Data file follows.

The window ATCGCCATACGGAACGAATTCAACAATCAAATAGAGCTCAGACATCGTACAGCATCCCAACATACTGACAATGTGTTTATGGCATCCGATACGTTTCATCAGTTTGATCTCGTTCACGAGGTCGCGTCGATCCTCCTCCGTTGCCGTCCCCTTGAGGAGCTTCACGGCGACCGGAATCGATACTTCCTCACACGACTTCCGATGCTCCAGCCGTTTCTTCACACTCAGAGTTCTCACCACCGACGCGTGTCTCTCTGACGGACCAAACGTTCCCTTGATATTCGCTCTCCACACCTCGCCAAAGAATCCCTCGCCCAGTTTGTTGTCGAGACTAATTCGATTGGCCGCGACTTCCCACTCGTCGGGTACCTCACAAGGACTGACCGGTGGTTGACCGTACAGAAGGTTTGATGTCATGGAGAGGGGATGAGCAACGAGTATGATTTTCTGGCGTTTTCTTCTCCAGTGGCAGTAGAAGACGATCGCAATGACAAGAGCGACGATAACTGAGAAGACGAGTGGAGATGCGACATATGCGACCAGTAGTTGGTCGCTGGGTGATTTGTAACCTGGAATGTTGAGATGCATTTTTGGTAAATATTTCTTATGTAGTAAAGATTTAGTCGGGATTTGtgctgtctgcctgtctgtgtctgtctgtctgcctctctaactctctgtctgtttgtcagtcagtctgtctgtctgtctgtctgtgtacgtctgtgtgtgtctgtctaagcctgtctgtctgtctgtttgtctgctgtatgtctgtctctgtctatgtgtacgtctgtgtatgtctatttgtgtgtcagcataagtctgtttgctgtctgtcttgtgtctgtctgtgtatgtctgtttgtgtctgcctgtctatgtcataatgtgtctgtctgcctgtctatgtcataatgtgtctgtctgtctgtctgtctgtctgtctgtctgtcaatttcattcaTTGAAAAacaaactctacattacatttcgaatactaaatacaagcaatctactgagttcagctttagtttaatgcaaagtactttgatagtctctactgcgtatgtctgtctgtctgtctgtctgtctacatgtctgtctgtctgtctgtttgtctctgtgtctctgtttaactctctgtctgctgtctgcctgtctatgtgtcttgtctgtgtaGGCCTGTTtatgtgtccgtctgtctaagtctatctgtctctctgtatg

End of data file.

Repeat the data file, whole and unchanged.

The window ATCGCCATACGGAACGAATTCAACAATCAAATAGAGCTCAGACATCGTACAGCATCCCAACATACTGACAATGTGTTTATGGCATCCGATACGTTTCATCAGTTTGATCTCGTTCACGAGGTCGCGTCGATCCTCCTCCGTTGCCGTCCCCTTGAGGAGCTTCACGGCGACCGGAATCGATACTTCCTCACACGACTTCCGATGCTCCAGCCGTTTCTTCACACTCAGAGTTCTCACCACCGACGCGTGTCTCTCTGACGGACCAAACGTTCCCTTGATATTCGCTCTCCACACCTCGCCAAAGAATCCCTCGCCCAGTTTGTTGTCGAGACTAATTCGATTGGCCGCGACTTCCCACTCGTCGGGTACCTCACAAGGACTGACCGGTGGTTGACCGTACAGAAGGTTTGATGTCATGGAGAGGGGATGAGCAACGAGTATGATTTTCTGGCGTTTTCTTCTCCAGTGGCAGTAGAAGACGATCGCAATGACAAGAGCGACGATAACTGAGAAGACGAGTGGAGATGCGACATATGCGACCAGTAGTTGGTCGCTGGGTGATTTGTAACCTGGAATGTTGAGATGCATTTTTGGTAAATATTTCTTATGTAGTAAAGATTTAGTCGGGATTTGtgctgtctgcctgtctgtgtctgtctgtctgcctctctaactctctgtctgtttgtcagtcagtctgtctgtctgtctgtctgtgtacgtctgtgtgtgtctgtctaagcctgtctgtctgtctgtttgtctgctgtatgtctgtctctgtctatgtgtacgtctgtgtatgtctatttgtgtgtcagcataagtctgtttgctgtctgtcttgtgtctgtctgtgtatgtctgtttgtgtctgcctgtctatgtcataatgtgtctgtctgcctgtctatgtcataatgtgtctgtctgtctgtctgtctgtctgtctgtctgtcaatttcattcaTTGAAAAacaaactctacattacatttcgaatactaaatacaagcaatctactgagttcagctttagtttaatgcaaagtactttgatagtctctactgcgtatgtctgtctgtctgtctgtctgtctacatgtctgtctgtctgtctgtttgtctctgtgtctctgtttaactctctgtctgctgtctgcctgtctatgtgtcttgtctgtgtaGGCCTGTTtatgtgtccgtctgtctaagtctatctgtctctctgtatg